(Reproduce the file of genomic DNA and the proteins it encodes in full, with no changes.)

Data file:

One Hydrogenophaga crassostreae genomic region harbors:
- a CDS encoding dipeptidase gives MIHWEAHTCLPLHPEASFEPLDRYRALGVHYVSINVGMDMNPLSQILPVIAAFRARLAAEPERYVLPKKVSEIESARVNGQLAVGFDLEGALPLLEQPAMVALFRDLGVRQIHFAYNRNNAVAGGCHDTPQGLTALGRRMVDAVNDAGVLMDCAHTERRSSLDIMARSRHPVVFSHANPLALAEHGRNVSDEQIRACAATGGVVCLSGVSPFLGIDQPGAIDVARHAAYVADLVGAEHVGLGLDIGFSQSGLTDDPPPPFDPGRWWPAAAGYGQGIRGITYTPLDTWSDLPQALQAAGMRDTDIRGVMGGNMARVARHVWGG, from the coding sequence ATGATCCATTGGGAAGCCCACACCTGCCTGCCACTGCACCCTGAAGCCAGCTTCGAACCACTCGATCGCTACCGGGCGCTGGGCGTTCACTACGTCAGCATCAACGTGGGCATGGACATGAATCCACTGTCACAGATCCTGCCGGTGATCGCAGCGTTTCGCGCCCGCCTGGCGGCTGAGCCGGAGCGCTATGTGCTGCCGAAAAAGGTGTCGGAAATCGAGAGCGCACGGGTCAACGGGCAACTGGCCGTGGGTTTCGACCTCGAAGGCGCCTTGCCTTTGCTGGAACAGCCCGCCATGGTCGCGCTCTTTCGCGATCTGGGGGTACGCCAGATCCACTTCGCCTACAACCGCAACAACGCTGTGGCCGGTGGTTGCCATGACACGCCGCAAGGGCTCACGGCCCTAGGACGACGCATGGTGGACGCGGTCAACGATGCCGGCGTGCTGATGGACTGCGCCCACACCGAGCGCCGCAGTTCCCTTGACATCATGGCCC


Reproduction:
One Hydrogenophaga crassostreae genomic region harbors:
- a CDS encoding dipeptidase gives MIHWEAHTCLPLHPEASFEPLDRYRALGVHYVSINVGMDMNPLSQILPVIAAFRARLAAEPERYVLPKKVSEIESARVNGQLAVGFDLEGALPLLEQPAMVALFRDLGVRQIHFAYNRNNAVAGGCHDTPQGLTALGRRMVDAVNDAGVLMDCAHTERRSSLDIMARSRHPVVFSHANPLALAEHGRNVSDEQIRACAATGGVVCLSGVSPFLGIDQPGAIDVARHAAYVADLVGAEHVGLGLDIGFSQSGLTDDPPPPFDPGRWWPAAAGYGQGIRGITYTPLDTWSDLPQALQAAGMRDTDIRGVMGGNMARVARHVWGG, from the coding sequence ATGATCCATTGGGAAGCCCACACCTGCCTGCCACTGCACCCTGAAGCCAGCTTCGAACCACTCGATCGCTACCGGGCGCTGGGCGTTCACTACGTCAGCATCAACGTGGGCATGGACATGAATCCACTGTCACAGATCCTGCCGGTGATCGCAGCGTTTCGCGCCCGCCTGGCGGCTGAGCCGGAGCGCTATGTGCTGCCGAAAAAGGTGTCGGAAATCGAGAGCGCACGGGTCAACGGGCAACTGGCCGTGGGTTTCGACCTCGAAGGCGCCTTGCCTTTGCTGGAACAGCCCGCCATGGTCGCGCTCTTTCGCGATCTGGGGGTACGCCAGATCCACTTCGCCTACAACCGCAACAACGCTGTGGCCGGTGGTTGCCATGACACGCCGCAAGGGCTCACGGCCCTAGGACGACGCATGGTGGACGCGGTCAACGATGCCGGCGTGCTGATGGACTGCGCCCACACCGAGCGCCGCAGTTCCCTTGACATCATGGCCC